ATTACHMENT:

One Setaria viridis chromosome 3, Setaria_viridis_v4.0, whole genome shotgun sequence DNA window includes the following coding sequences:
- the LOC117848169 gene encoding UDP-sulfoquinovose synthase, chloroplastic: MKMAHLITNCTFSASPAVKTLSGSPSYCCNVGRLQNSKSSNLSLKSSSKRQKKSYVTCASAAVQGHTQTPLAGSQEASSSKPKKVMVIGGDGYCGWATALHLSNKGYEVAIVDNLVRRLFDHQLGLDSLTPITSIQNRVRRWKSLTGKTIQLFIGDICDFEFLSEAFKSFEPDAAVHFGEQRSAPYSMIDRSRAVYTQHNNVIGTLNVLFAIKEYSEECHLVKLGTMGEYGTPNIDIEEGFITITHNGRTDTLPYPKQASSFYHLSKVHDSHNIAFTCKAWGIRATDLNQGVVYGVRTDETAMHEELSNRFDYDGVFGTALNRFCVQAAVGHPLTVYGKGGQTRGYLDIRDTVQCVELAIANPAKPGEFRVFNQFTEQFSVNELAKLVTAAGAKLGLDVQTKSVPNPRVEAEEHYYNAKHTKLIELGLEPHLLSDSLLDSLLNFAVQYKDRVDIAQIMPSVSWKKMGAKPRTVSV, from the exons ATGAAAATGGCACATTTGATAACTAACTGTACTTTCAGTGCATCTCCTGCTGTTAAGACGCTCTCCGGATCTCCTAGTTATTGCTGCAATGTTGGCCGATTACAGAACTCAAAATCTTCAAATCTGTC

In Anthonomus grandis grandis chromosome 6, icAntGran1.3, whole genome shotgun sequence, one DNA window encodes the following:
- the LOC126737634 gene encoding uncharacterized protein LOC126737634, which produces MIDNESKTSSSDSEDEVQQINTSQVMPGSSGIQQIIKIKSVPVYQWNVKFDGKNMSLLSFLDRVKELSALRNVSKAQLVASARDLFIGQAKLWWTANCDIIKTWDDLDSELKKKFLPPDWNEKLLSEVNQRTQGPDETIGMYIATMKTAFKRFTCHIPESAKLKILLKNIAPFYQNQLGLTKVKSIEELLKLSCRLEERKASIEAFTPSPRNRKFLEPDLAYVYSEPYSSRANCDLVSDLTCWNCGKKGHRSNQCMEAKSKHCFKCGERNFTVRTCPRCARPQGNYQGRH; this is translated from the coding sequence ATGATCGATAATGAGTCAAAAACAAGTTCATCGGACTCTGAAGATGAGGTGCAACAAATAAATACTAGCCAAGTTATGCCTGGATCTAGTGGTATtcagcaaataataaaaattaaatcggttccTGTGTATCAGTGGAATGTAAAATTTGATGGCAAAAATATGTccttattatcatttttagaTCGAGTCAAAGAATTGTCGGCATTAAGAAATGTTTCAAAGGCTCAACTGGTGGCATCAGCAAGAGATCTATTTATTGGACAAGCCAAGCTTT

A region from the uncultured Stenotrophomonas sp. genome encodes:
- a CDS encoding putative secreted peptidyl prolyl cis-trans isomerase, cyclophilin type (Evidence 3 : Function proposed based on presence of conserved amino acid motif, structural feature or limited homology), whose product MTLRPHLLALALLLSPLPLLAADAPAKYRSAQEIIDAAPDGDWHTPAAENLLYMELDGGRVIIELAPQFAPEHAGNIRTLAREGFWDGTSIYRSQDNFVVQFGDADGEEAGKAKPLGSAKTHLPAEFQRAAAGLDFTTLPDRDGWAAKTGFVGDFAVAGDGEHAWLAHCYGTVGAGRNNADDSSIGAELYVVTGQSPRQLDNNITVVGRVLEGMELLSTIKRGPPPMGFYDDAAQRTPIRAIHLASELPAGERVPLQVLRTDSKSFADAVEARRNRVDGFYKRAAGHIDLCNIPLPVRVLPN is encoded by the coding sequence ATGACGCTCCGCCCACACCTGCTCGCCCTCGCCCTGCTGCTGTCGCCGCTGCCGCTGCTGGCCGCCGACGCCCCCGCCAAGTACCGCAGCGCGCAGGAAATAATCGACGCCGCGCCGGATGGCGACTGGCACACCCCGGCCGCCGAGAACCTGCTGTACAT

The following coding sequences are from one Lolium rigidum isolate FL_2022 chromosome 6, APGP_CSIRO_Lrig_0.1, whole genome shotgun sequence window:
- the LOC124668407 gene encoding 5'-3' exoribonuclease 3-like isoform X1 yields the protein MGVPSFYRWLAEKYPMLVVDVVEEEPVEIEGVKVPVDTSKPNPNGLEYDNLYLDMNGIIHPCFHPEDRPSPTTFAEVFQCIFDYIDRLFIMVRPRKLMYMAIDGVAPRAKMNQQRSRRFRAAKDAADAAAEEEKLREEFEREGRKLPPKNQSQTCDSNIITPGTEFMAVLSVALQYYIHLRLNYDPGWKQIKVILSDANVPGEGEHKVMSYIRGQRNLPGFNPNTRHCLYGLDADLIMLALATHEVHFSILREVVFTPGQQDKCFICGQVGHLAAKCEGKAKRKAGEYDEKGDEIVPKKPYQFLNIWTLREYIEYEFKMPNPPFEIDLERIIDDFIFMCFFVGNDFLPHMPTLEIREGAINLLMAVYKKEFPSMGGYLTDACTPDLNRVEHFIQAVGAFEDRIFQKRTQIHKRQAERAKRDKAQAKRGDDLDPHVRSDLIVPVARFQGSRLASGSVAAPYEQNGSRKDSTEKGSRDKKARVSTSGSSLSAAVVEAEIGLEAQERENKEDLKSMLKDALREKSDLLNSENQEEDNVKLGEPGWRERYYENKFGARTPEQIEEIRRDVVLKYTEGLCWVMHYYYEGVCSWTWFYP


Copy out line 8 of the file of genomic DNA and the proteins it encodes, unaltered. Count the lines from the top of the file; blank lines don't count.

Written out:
- the LOC124668407 gene encoding 5'-3' exoribonuclease 3-like isoform X1 yields the protein MGVPSFYRWLAEKYPMLVVDVVEEEPVEIEGVKVPVDTSKPNPNGLEYDNLYLDMNGIIHPCFHPEDRPSPTTFAEVFQCIFDYIDRLFIMVRPRKLMYMAIDGVAPRAKMNQQRSRRFRAAKDAADAAAEEEKLREEFEREGRKLPPKNQSQTCDSNIITPGTEFMAVLSVALQYYIHLRLNYDPGWKQIKVILSDANVPGEGEHKVMSYIRGQRNLPGFNPNTRHCLYGLDADLIMLALATHEVHFSILREVVFTPGQQDKCFICGQVGHLAAKCEGKAKRKAGEYDEKGDEIVPKKPYQFLNIWTLREYIEYEFKMPNPPFEIDLERIIDDFIFMCFFVGNDFLPHMPTLEIREGAINLLMAVYKKEFPSMGGYLTDACTPDLNRVEHFIQAVGAFEDRIFQKRTQIHKRQAERAKRDKAQAKRGDDLDPHVRSDLIVPVARFQGSRLASGSVAAPYEQNGSRKDSTEKGSRDKKARVSTSGSSLSAAVVEAEIGLEAQERENKEDLKSMLKDALREKSDLLNSENQEEDNVKLGEPGWRERYYENKFGARTPEQIEEIRRDVVLKYTEGLCWVMHYYYEGVCSWTWFYP